Symptoms include a runny nose, itchy eyes, sneezing, the sensation of having mucus at the back of your throat, coughing, tiredness, headaches (yes, hay fever can give you headaches) and a general feeling of being miserable.

True hayfever is seasonal, and only occurs at specific times of the year,’ explains Amena Warner, National Nurse Advisor for Allergy UK. ‘Symptoms usually start at the beginning of April or May, when it peaks, then decreases by the end of July, beginning of August, depending on weather patterns.’

Are you sat there thinking, do I have hay fever, or am I just suffering with a cold? Well, the easiest way to tell the difference between hayfever and a common cold is through your mucus. With hayfever, the mucus is usually clear and colourless and the nose feels itchy. With a common cold, the nasal discharge can be green. You can also get a temperature with a cold.


Now, whilst there’s no definitive cure for hay fever, but we’ve rounded up some of the best hay fever treatments to relieve symptoms, including top tips from leading allergy expert Dr Jean Emberlin, Director of Pollen UK.Warner elaborates, ‘In the absence of a temperature, no green discharge and if its within hayfever season, this is usually indicative of an allergy.’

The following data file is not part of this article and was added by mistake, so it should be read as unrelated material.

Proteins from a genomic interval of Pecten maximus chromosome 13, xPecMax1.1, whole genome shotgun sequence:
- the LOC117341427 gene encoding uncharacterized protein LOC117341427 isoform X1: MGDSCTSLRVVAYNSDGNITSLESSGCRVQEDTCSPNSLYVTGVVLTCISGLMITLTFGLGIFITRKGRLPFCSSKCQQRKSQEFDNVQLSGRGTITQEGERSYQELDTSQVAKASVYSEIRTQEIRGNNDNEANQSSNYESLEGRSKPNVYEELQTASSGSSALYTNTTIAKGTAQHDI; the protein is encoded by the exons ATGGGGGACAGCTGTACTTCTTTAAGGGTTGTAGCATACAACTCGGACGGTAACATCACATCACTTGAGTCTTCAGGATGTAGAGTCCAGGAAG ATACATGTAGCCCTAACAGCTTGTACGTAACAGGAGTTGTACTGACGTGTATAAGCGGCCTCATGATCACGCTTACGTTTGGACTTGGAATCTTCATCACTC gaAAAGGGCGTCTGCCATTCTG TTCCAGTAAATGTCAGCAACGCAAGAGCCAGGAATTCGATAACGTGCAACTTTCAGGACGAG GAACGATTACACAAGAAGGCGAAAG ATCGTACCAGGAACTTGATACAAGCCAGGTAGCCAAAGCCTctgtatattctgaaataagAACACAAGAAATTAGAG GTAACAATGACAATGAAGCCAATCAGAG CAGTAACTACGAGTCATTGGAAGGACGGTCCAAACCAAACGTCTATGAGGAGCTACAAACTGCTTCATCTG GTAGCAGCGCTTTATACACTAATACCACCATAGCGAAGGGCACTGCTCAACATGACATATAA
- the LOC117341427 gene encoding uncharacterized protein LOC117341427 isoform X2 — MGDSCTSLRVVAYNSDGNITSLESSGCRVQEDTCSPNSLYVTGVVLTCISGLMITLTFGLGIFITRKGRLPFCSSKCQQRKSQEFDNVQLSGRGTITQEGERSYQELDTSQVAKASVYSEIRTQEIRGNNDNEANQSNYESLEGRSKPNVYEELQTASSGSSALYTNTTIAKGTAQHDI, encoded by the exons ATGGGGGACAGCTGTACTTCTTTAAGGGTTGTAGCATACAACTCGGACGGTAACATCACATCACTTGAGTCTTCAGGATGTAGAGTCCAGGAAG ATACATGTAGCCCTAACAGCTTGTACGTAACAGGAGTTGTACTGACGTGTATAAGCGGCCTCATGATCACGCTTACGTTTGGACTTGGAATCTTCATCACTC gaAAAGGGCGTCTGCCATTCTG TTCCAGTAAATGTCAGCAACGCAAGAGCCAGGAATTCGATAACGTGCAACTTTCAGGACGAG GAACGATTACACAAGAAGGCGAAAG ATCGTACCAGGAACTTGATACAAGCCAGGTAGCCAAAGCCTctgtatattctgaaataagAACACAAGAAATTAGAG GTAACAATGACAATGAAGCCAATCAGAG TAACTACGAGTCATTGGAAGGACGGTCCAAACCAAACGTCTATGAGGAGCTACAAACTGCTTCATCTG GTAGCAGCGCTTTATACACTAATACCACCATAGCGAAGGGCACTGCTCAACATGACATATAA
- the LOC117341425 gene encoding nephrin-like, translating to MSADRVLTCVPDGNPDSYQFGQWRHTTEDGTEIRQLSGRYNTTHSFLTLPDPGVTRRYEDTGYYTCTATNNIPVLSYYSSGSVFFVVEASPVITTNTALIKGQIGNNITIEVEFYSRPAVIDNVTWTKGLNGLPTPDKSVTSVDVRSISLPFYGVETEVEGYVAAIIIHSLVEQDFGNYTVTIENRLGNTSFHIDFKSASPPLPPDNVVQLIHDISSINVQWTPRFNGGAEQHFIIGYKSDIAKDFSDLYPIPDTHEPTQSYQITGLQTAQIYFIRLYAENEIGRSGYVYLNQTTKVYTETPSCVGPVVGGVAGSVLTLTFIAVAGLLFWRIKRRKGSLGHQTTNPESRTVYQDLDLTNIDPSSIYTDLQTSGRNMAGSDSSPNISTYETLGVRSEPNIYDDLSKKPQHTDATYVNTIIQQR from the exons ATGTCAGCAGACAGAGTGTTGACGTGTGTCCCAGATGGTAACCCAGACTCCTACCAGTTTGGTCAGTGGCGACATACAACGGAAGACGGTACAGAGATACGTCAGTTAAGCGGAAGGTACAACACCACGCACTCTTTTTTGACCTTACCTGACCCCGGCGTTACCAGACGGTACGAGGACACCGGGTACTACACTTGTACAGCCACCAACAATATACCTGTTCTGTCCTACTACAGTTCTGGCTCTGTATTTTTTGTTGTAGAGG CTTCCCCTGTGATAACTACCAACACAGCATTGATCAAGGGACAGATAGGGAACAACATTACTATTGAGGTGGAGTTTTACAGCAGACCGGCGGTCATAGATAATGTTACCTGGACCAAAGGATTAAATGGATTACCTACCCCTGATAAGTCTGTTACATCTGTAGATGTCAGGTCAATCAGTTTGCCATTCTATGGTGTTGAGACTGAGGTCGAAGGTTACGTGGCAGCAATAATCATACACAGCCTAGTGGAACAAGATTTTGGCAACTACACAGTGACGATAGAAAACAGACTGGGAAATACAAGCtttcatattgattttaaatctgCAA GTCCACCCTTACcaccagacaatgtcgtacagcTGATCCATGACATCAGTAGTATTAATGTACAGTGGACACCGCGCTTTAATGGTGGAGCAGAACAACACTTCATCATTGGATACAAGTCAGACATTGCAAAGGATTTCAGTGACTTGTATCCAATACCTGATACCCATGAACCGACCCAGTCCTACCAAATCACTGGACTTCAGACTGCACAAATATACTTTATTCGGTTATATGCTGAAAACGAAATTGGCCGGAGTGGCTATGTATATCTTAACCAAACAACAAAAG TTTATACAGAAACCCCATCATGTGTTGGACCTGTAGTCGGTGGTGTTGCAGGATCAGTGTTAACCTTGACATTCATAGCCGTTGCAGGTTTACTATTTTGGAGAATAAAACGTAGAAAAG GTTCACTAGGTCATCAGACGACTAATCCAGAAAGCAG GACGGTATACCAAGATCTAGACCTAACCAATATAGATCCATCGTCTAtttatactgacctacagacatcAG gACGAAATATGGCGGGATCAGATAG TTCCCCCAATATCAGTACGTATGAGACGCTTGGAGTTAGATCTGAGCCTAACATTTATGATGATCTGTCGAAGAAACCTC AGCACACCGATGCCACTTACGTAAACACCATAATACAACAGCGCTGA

Hay fever treatment

Antihistamines

Available as hayfever tablets or nasal sprays, antihistamines work by blocking the action of the chemical histamine, which is released by the body in the hay fever allergic reaction. Antihistamines can either be taken as a preventative treatment on days when you know there’s going to be a high pollen count, or as needed when you first notice you’re developing symptoms.

Corticosteroid nasal sprays and drops

These steroid treatments are most effective if you start taking them a couple of weeks before symptoms start. If you have a big event coming up, such as a wedding or holiday, your GP might prescribe a short course of corticosteroids to help control the symptoms during that time.

Nasal decongestants

If your hay fever is causing a blocked nose, nasal decongestants such as Care Decongestant Tablets, £2.09, can be useful as they have an anti-inflammatory effect

Cellulose powder nasal spray

All of the remedies above can have mild side effects, but a natural cellulose powder spray such as Care Allergy Defence, £5.99, has no side effects and is non-drowsy. When sprayed into the nose, it forms a protective gel layer, which acts as a barrier to allergens. It should be used at least three times a day, but can be used as often as needed.

Eye drops

To help treat red, itchy eyes, use drops such as Opticrom Single Dose Eye Drops, £7.99 (pack of 20 x 0.3ml) or Opticrom Hayfever Eye Drops, £4.70 (3ml).

Salves

Rub the base of your nose with a nasal balm to help trap pollen before it enters your body. It’s invisible and most are non greasy, so you don’t end up with a shiny rim around your nostrils

Have a spoonful of honey

It’s sounds counter-intuitive, but honey can desensitise your body to other pollens and reduce hay fever symptoms. It also happens to be the most delicious remedy out of all the choices. Try an unprocessed honey, like Manuka, to see the best benefits.

Carotenoids

This naturally occurring pigment can be found in foods such as carrots, apricots, pumpkin, sweet potato and spinach and acts as a powerful antioxidant to help reduce inflammation and fortify your immune system.